Wynton Marsalis is gifted musician & an articulate jazz historian. In my collection I have as mp3, Think of One 1983 & as stand alone the Standard Time series vol 1 1987, Intimacy Calling 1990, Resolution of Romance 1990, Midnight Blues 1998,Monk 1999. At one time I had on cassette some of his classical work but when those tapes give up the tension ghost I didn’t replace them.
His taste is impeccable, his trumpet playing is precise, his sideman are cream of the crop & he is one of most revered of modern jazz musicians. But I find him a little too reverential. I guess, thanks to Coltrane or Sonny Rollins, I prefer my jazz to be more than tasteful. Marsalis recordings are museum pieces & even a little stiff. Highly polished but no sweat.
Marsalis also shows the difference between mere instrumental covers i.e. James Last, The Ventures doing Strawberry Fields Forever, & jazz interpretations i.e Coltrane doing Greensleeves. There was, maybe still is, a trend in jazz for this sort of cover work – Miles Davis doing Porgy & Bess vs Stan Kenton doing West Side Story. I enjoy both but Kenton’s is clearly for a less, shall we say, jazz audience.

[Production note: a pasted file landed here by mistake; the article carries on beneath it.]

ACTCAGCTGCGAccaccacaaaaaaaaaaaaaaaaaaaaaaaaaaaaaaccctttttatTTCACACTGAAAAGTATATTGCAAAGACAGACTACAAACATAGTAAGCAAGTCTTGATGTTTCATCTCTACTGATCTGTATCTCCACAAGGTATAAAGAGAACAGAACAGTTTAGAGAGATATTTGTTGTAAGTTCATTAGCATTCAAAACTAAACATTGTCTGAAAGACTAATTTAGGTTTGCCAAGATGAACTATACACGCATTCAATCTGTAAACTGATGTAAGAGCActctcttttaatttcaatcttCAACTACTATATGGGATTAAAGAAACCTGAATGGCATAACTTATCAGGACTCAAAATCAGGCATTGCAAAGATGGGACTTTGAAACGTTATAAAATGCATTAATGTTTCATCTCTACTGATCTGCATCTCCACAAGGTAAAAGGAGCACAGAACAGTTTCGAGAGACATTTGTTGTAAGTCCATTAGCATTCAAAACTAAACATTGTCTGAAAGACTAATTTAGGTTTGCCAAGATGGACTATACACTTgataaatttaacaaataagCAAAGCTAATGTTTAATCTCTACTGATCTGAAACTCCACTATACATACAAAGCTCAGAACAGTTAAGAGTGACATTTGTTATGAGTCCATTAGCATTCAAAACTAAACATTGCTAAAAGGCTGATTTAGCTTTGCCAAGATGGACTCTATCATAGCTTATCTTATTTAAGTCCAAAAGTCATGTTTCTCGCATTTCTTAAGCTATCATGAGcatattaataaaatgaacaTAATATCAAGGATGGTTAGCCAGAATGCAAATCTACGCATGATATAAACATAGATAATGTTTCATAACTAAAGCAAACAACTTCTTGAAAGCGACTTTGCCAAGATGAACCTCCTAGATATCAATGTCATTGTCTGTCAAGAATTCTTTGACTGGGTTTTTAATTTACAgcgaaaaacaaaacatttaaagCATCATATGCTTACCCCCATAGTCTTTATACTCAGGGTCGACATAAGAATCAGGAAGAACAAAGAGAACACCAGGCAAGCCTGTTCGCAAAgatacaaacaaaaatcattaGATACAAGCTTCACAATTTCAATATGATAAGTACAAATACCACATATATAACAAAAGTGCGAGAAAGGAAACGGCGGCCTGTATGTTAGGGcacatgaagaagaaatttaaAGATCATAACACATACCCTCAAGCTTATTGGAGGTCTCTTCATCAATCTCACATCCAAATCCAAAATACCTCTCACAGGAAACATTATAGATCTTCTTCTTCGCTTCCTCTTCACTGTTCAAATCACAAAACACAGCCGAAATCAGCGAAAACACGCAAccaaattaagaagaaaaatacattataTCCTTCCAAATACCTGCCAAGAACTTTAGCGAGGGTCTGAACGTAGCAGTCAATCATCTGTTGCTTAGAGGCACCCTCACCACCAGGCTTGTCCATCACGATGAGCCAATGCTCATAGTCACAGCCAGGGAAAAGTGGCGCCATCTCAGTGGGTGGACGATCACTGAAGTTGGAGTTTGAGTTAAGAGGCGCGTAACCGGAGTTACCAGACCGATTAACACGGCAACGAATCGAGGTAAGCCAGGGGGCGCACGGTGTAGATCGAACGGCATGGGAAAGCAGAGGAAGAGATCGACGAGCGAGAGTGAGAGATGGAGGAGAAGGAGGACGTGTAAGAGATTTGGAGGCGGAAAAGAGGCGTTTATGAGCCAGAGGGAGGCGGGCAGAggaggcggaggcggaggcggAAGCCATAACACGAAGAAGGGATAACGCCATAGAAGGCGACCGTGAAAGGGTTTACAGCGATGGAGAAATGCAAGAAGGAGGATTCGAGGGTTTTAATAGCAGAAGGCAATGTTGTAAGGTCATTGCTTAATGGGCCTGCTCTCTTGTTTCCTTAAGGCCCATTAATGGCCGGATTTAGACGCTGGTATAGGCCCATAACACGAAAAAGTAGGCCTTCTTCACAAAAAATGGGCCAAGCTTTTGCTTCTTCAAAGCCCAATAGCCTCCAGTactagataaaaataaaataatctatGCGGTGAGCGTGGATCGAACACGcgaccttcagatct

I enjoy Marsalis when he comes up in rotation to be played but I don’t find myself going back to him the way I do with Miles Davis or Coltrane. Marsalis is the epitome of traditional non-big band jazz – though he has recorded with larger groups but his focus is on intimate settings. If you are unfamiliar, nearly any of his lps are a good place to start. The Resolution Of Romance features a great version of Skylark.